Life-saving kidney donations, charitable work from all-star athletes and a new lease on life — these are the photos and their stories from a year with University of Minnesota Health.
Every day, the patients and care providers who walk our halls demonstrate selflessness, sacrifice and courage in the face of life-altering diagnoses and complex medical conditions. We do our best to share some of these stories with you—with the hope that they will inspire awareness and compassion.
Below are the photos that have defined our year at University of Minnesota Health.
Rudy’s Red Eye Express heads to North Pole
A leader on the field and in the community, Minnesota Vikings tight end Kyle Rudolph has become a staple at the University of Minnesota Masonic Children’s Hospital. In December, Kyle demonstrated his commitment by bringing 30 of our young patients and their families on a trip to the “North Pole,” where they met Santa, held a dance party with his elves and participated in other holiday activities. But that’s not all. Rudolph and his wife are also supporting the development of “Kyle Rudolph’s End Zone.” When finished, the 2,500-square-foot space will give children and teens a place to laugh and relax.
Organ donation changes lives of college roommates
This year, we shared the story of former roommates Chelsey Larson and Ellen Rorman. After learning that Rorman suffered from kidney failure, Larson chose to donate of her kidneys to her classmate. The decision changed their lives forever. Rorman’s health has drastically improved since the transplant, and Larson chose to become an organ donor advocate after the experience. “It really has given me a future,” Rorman said.
Clinics and Surgery Center transforms care
In February, our new state-of-the-art Clinics and Surgery Center opened its doors—and promptly received accolades for its design and ground-breaking approach to outpatient care. The 342,000-square-foot facility houses 37 medical specialties and 30 clinics. The new facility was built on the twin principles of accessibility and innovation. Its opening gave us an unprecedented opportunity to re-imagine the care experience for our patients.
Imani and her doctor share healing moment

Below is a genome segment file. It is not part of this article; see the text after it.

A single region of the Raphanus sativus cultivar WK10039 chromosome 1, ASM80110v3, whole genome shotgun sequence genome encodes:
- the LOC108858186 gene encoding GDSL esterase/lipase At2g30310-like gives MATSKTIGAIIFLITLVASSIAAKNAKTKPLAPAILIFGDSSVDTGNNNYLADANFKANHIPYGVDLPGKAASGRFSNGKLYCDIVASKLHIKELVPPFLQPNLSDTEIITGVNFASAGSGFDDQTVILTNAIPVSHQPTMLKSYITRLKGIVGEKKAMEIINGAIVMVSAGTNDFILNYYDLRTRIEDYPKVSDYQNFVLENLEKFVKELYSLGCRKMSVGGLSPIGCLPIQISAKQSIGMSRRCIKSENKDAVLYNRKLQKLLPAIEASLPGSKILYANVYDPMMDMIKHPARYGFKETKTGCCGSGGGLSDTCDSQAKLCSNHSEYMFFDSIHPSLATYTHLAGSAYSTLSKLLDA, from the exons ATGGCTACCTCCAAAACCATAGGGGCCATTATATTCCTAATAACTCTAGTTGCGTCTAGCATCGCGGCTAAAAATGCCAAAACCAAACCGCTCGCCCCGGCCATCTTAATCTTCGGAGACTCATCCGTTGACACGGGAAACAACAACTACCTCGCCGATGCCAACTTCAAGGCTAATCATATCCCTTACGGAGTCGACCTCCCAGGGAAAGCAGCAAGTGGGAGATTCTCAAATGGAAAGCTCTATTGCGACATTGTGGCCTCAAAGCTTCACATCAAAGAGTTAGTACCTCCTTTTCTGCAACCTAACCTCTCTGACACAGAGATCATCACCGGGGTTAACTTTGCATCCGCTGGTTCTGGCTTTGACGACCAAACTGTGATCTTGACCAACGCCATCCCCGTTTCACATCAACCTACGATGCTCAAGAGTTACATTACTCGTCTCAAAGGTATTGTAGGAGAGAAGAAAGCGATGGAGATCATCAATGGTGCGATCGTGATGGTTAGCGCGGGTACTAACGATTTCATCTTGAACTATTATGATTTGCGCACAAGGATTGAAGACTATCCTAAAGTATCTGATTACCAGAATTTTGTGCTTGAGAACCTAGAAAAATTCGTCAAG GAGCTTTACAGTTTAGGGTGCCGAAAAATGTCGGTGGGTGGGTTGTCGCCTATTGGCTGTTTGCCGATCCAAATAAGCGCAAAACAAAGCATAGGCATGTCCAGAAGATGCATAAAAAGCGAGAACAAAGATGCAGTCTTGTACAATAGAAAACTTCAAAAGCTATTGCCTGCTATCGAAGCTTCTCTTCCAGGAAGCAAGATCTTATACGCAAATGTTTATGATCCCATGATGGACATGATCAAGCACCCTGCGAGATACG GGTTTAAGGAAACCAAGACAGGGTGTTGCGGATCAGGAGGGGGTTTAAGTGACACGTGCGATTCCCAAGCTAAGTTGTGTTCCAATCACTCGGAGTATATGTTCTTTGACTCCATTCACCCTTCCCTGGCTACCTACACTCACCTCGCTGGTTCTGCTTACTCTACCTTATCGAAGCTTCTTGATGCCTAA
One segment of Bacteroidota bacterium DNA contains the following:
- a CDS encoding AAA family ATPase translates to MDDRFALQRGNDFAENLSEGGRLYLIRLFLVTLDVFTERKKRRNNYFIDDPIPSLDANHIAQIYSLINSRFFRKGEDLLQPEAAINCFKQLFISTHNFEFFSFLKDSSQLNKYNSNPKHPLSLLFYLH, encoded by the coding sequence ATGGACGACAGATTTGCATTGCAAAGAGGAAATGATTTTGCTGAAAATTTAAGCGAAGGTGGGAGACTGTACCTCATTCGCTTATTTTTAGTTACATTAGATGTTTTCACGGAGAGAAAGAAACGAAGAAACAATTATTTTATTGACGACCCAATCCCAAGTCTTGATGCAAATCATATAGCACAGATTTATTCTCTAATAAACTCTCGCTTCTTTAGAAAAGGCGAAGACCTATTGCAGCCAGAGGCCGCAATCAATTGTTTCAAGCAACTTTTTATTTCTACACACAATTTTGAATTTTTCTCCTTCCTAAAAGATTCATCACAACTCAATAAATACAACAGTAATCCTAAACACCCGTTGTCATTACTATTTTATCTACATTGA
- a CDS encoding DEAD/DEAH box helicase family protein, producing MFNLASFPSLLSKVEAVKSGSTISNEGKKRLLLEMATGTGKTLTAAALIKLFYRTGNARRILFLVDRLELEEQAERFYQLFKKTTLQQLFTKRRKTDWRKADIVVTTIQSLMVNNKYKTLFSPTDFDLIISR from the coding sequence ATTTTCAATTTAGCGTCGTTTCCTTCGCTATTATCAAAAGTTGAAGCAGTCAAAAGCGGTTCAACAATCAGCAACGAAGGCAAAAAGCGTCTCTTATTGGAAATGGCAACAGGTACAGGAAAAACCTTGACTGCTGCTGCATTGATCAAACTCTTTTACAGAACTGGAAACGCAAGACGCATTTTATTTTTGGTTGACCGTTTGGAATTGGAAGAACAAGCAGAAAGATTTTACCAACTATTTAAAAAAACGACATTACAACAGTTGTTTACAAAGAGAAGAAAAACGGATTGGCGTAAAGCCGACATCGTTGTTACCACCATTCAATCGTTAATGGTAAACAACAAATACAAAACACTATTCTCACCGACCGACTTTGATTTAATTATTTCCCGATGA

During her difficult treatment for myelodysplastic syndrome, teenager Imani Cornelius and her doctor struck a deal: When she was healthy, they would celebrate by kayaking together. Jakub Tolar, MD, kept his promise this summer; he and Imani set out on the Mississippi River from a landing within sight of University of Minnesota Masonic Children’s Hospital, where Imani received treatment.
Quinn Seymour Chapel opens at children’s hospital
After four years, the Seymour family’s dream to build a non-denominational chapel at University of Minnesota Masonic Children’s Hospital is finally a reality. Designed for inclusivity and named for Quinn Seymour, an epidermolysis bullosa patient at the hospital, the chapel is a quiet space for prayer and reflection.
Nolan Wooten bounces back
When infant Nolan Wooten was diagnosed with a rare heart defect, he and his family turned to the Pediatric Heart Center at University of Minnesota Masonic Children’s Hospital for help. Saddled with the stress of a sick newborn, the Wootens found the compassion and care they needed at our hospital.
Ray Hunke experiences a turnaround
Ray Hunke had six months to live—or so he thought. After moving back to Minnesota with a grim prognosis, Ray came to University of Minnesota Health. With us, he found a new, more optimistic outlook and leading-edge heart care. Today, Ray is alive and well. He enjoys giving back to the same hospital that turned his life around.
Collaboration saves Atsede Engidasew
“Those doctors are a miracle. They gave me a chance to be alive, and I am back,” said Atsede Engidasew, who suffered a pulmonary embolism shortly after giving birth to her daughter and went into cardiac arrest. Thanks to a pre-existing partnership between three hospitals, doctors were able to put together an outside-of-the-box solution to respond quickly and save Atsede’s life.
Perspectives photo project offers beautiful window into life with severe illness
From photography, healing. A photography exhibit at University of Minnesota Masonic Children's Hospital this year shared a beautiful, authentic view into the lives of six patients with severe or chronic illness. Provided with cameras and photography training, six families documented nine months of their healthcare journey, shooting more than 7,000 photos in all. The groundbreaking project made headlines across the state.